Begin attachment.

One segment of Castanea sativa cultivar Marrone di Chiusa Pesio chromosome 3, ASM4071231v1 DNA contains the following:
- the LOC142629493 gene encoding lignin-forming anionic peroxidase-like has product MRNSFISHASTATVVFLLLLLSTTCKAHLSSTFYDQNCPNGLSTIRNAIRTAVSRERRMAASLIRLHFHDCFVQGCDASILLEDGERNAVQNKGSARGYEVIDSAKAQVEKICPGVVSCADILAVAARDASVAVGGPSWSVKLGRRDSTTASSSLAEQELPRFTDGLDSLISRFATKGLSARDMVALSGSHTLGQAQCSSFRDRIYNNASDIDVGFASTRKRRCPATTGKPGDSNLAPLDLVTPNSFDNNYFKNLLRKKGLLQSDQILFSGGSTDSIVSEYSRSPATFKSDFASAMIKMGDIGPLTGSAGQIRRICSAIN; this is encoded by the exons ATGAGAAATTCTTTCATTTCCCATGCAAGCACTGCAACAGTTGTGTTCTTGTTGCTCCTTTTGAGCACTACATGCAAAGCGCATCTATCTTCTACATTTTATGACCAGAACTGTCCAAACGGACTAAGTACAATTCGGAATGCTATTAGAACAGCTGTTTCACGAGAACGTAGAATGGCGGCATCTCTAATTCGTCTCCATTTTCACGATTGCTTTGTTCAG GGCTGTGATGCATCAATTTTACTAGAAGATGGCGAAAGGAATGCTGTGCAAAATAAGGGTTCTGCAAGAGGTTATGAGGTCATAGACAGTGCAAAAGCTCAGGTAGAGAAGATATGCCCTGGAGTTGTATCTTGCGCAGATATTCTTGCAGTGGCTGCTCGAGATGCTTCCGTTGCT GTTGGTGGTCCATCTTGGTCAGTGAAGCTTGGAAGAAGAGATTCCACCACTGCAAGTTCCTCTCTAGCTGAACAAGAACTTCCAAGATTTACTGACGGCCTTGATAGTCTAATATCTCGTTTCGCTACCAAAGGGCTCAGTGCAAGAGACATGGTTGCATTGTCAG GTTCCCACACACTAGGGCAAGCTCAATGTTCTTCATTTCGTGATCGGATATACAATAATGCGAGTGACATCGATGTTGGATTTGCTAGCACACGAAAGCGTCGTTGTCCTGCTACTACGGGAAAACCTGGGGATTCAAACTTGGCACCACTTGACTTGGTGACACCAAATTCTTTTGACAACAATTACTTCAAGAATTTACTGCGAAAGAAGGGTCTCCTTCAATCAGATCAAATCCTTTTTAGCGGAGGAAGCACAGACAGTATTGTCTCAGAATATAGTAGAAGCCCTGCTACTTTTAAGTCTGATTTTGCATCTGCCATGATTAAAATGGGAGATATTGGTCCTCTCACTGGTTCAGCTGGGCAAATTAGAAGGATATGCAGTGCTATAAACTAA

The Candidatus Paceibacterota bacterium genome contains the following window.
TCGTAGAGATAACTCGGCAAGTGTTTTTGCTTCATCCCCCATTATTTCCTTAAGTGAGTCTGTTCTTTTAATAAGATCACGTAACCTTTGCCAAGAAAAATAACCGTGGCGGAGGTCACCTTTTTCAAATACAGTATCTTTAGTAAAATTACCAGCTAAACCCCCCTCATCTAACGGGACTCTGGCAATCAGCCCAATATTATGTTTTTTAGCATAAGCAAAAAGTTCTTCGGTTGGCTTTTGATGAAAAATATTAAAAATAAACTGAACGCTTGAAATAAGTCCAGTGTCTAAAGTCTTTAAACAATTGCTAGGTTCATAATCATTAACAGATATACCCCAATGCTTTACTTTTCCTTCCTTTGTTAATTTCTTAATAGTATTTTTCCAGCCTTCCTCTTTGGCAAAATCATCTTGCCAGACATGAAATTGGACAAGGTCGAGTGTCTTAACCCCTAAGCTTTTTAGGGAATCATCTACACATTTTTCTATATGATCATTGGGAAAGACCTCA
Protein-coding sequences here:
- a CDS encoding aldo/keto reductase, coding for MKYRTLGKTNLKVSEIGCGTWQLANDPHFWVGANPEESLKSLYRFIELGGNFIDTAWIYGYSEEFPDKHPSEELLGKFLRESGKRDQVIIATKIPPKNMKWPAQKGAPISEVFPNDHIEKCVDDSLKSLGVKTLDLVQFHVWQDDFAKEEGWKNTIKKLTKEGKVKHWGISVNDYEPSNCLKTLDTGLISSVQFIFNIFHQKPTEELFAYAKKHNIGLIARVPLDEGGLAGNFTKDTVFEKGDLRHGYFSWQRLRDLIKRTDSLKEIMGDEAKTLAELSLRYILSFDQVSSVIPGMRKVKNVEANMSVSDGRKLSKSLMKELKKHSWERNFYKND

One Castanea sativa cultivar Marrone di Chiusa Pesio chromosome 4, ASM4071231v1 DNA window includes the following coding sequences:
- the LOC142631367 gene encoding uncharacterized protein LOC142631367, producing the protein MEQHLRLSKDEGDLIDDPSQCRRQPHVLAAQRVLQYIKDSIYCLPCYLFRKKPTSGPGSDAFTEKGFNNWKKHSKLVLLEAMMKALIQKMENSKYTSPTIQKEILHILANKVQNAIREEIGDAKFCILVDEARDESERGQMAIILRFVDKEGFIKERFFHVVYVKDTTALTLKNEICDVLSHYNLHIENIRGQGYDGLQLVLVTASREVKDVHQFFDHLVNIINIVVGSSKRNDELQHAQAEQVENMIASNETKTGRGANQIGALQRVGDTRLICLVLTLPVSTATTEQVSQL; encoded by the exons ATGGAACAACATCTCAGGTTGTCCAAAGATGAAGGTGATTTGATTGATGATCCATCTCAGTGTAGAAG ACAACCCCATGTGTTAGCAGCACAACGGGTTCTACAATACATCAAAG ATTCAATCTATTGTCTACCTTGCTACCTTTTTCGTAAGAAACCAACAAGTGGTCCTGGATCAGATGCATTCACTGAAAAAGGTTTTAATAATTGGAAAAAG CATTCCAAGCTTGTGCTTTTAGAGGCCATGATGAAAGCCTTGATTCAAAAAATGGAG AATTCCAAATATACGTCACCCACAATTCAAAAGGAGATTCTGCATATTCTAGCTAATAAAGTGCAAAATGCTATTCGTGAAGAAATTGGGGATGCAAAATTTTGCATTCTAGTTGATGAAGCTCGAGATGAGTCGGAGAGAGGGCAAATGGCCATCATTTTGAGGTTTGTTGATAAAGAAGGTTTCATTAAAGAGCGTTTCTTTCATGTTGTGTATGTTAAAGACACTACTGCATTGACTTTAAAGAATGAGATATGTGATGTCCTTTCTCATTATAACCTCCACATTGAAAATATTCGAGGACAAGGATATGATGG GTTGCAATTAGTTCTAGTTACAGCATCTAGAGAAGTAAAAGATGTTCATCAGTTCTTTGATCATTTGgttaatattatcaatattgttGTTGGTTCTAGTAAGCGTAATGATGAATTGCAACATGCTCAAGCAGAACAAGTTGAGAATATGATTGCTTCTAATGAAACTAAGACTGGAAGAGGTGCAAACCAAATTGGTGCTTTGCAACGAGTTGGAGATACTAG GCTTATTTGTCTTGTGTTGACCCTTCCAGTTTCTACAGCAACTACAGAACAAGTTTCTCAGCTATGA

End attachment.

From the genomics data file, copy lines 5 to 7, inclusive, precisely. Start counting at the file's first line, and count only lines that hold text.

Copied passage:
Protein-coding sequences here:
- a CDS encoding aldo/keto reductase, coding for MKYRTLGKTNLKVSEIGCGTWQLANDPHFWVGANPEESLKSLYRFIELGGNFIDTAWIYGYSEEFPDKHPSEELLGKFLRESGKRDQVIIATKIPPKNMKWPAQKGAPISEVFPNDHIEKCVDDSLKSLGVKTLDLVQFHVWQDDFAKEEGWKNTIKKLTKEGKVKHWGISVNDYEPSNCLKTLDTGLISSVQFIFNIFHQKPTEELFAYAKKHNIGLIARVPLDEGGLAGNFTKDTVFEKGDLRHGYFSWQRLRDLIKRTDSLKEIMGDEAKTLAELSLRYILSFDQVSSVIPGMRKVKNVEANMSVSDGRKLSKSLMKELKKHSWERNFYKND

One Castanea sativa cultivar Marrone di Chiusa Pesio chromosome 4, ASM4071231v1 DNA window includes the following coding sequences: